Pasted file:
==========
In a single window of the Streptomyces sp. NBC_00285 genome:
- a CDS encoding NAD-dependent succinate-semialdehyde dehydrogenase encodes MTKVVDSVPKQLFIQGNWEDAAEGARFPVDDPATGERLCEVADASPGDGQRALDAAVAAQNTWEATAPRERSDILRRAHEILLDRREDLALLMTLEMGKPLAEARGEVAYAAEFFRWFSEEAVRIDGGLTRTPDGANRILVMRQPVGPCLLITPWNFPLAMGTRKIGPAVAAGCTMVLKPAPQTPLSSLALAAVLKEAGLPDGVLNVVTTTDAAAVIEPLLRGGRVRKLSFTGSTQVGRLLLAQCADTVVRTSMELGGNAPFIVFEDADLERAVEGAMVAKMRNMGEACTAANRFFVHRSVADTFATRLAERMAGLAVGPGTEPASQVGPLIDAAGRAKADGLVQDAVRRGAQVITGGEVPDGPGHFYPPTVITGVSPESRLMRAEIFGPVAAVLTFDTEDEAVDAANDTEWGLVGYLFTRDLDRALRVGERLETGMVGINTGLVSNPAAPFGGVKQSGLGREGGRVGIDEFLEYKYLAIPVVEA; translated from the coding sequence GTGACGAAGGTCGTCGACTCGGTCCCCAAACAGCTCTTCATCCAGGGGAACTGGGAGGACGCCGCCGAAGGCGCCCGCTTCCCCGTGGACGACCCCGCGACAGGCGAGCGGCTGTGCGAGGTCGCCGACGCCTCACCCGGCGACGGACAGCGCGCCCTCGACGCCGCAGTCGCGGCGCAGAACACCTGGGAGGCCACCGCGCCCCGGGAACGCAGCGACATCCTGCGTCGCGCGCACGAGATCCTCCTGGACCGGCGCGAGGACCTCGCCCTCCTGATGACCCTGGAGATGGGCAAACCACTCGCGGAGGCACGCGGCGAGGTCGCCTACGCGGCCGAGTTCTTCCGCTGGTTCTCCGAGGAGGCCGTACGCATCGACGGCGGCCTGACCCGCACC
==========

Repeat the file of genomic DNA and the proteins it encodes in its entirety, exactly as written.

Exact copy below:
In a single window of the Streptomyces sp. NBC_00285 genome:
- a CDS encoding NAD-dependent succinate-semialdehyde dehydrogenase encodes MTKVVDSVPKQLFIQGNWEDAAEGARFPVDDPATGERLCEVADASPGDGQRALDAAVAAQNTWEATAPRERSDILRRAHEILLDRREDLALLMTLEMGKPLAEARGEVAYAAEFFRWFSEEAVRIDGGLTRTPDGANRILVMRQPVGPCLLITPWNFPLAMGTRKIGPAVAAGCTMVLKPAPQTPLSSLALAAVLKEAGLPDGVLNVVTTTDAAAVIEPLLRGGRVRKLSFTGSTQVGRLLLAQCADTVVRTSMELGGNAPFIVFEDADLERAVEGAMVAKMRNMGEACTAANRFFVHRSVADTFATRLAERMAGLAVGPGTEPASQVGPLIDAAGRAKADGLVQDAVRRGAQVITGGEVPDGPGHFYPPTVITGVSPESRLMRAEIFGPVAAVLTFDTEDEAVDAANDTEWGLVGYLFTRDLDRALRVGERLETGMVGINTGLVSNPAAPFGGVKQSGLGREGGRVGIDEFLEYKYLAIPVVEA; translated from the coding sequence GTGACGAAGGTCGTCGACTCGGTCCCCAAACAGCTCTTCATCCAGGGGAACTGGGAGGACGCCGCCGAAGGCGCCCGCTTCCCCGTGGACGACCCCGCGACAGGCGAGCGGCTGTGCGAGGTCGCCGACGCCTCACCCGGCGACGGACAGCGCGCCCTCGACGCCGCAGTCGCGGCGCAGAACACCTGGGAGGCCACCGCGCCCCGGGAACGCAGCGACATCCTGCGTCGCGCGCACGAGATCCTCCTGGACCGGCGCGAGGACCTCGCCCTCCTGATGACCCTGGAGATGGGCAAACCACTCGCGGAGGCACGCGGCGAGGTCGCCTACGCGGCCGAGTTCTTCCGCTGGTTCTCCGAGGAGGCCGTACGCATCGACGGCGGCCTGACCCGCACC